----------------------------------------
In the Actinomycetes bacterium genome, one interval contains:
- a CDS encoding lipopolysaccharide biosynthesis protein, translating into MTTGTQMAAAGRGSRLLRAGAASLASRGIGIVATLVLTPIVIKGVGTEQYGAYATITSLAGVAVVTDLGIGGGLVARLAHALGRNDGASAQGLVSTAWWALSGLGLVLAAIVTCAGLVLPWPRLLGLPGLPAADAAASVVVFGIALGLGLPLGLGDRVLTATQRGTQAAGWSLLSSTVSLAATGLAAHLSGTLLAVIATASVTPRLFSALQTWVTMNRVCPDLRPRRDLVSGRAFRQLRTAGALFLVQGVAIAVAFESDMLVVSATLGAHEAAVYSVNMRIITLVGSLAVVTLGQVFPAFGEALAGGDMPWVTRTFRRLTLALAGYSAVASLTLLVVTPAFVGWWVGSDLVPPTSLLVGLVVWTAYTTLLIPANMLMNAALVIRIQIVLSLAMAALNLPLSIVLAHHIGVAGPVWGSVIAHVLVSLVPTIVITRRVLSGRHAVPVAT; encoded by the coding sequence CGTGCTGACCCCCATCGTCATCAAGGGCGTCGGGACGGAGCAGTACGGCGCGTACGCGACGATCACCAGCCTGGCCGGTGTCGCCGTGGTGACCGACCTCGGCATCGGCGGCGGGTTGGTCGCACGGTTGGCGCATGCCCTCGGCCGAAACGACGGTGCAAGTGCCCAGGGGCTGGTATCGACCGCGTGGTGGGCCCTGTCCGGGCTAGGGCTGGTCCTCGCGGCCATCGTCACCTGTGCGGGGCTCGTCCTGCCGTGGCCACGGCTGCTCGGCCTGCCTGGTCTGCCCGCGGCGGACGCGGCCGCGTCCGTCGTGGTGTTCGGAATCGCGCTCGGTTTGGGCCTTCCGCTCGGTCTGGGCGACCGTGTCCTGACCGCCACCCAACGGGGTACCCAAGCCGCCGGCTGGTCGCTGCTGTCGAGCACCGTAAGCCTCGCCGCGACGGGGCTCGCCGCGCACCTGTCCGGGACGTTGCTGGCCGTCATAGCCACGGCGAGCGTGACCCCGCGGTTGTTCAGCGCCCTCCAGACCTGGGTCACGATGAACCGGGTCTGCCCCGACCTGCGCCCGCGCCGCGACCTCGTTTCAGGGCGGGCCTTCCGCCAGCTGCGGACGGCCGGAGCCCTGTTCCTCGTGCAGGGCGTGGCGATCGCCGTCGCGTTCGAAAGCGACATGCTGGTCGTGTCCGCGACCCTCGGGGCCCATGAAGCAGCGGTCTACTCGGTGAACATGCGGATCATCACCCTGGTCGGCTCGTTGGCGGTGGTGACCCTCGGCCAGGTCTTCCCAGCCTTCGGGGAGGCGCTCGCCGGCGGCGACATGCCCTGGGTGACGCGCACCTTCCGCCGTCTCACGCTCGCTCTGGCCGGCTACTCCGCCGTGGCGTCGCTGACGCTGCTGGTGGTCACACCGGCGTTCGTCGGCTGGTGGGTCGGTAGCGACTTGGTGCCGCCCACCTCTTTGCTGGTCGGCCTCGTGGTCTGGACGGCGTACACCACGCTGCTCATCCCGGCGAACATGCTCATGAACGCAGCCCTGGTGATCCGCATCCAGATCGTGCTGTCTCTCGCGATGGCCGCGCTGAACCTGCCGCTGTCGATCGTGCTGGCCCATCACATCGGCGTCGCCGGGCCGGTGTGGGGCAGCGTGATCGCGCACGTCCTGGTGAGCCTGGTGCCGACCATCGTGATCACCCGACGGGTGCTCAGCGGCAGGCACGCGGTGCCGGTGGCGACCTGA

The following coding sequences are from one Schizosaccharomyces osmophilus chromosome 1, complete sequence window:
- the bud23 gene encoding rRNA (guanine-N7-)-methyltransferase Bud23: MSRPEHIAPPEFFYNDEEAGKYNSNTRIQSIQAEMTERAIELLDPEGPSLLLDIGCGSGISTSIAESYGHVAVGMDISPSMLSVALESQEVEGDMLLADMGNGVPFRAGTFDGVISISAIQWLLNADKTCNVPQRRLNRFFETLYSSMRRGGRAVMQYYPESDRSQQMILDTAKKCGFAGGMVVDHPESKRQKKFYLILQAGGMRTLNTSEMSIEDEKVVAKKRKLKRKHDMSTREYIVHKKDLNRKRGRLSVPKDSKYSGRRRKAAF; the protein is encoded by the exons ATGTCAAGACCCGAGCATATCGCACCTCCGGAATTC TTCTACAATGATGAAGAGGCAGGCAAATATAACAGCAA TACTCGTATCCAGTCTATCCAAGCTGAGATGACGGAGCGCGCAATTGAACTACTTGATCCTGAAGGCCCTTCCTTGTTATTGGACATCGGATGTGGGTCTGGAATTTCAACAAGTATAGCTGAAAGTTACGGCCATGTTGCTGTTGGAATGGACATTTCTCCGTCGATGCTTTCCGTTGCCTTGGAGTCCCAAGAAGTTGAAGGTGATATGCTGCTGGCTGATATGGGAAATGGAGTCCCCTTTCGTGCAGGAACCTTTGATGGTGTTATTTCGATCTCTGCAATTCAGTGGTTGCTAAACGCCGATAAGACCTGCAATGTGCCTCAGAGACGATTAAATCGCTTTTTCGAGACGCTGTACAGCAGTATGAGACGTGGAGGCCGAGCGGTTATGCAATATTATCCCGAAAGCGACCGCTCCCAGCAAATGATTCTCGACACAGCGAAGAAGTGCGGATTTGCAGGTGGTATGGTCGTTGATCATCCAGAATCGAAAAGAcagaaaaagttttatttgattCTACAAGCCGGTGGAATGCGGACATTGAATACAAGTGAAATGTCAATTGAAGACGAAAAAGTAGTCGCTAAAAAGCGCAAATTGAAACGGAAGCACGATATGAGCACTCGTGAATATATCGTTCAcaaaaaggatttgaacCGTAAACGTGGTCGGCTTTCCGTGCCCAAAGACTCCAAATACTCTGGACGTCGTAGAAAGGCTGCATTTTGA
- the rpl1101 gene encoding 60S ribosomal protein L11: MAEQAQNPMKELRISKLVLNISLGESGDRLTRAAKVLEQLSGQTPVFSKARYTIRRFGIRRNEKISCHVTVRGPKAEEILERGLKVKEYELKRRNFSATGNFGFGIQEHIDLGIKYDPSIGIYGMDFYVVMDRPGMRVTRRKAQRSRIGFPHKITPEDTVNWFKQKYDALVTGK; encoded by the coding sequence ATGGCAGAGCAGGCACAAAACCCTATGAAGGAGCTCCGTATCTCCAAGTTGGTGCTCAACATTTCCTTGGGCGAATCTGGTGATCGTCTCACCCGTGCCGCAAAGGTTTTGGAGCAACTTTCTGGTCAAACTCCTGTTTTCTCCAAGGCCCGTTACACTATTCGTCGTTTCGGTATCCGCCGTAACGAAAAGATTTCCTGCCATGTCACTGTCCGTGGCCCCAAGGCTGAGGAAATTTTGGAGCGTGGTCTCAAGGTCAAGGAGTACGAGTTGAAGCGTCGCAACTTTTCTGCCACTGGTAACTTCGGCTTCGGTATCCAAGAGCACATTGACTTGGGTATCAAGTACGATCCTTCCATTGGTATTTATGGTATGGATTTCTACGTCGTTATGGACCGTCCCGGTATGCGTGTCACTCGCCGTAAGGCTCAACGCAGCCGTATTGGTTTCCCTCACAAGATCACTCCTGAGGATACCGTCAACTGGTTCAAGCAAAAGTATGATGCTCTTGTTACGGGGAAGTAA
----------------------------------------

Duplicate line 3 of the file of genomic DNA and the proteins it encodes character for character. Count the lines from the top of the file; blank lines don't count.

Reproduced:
The following coding sequences are from one Schizosaccharomyces osmophilus chromosome 1, complete sequence window: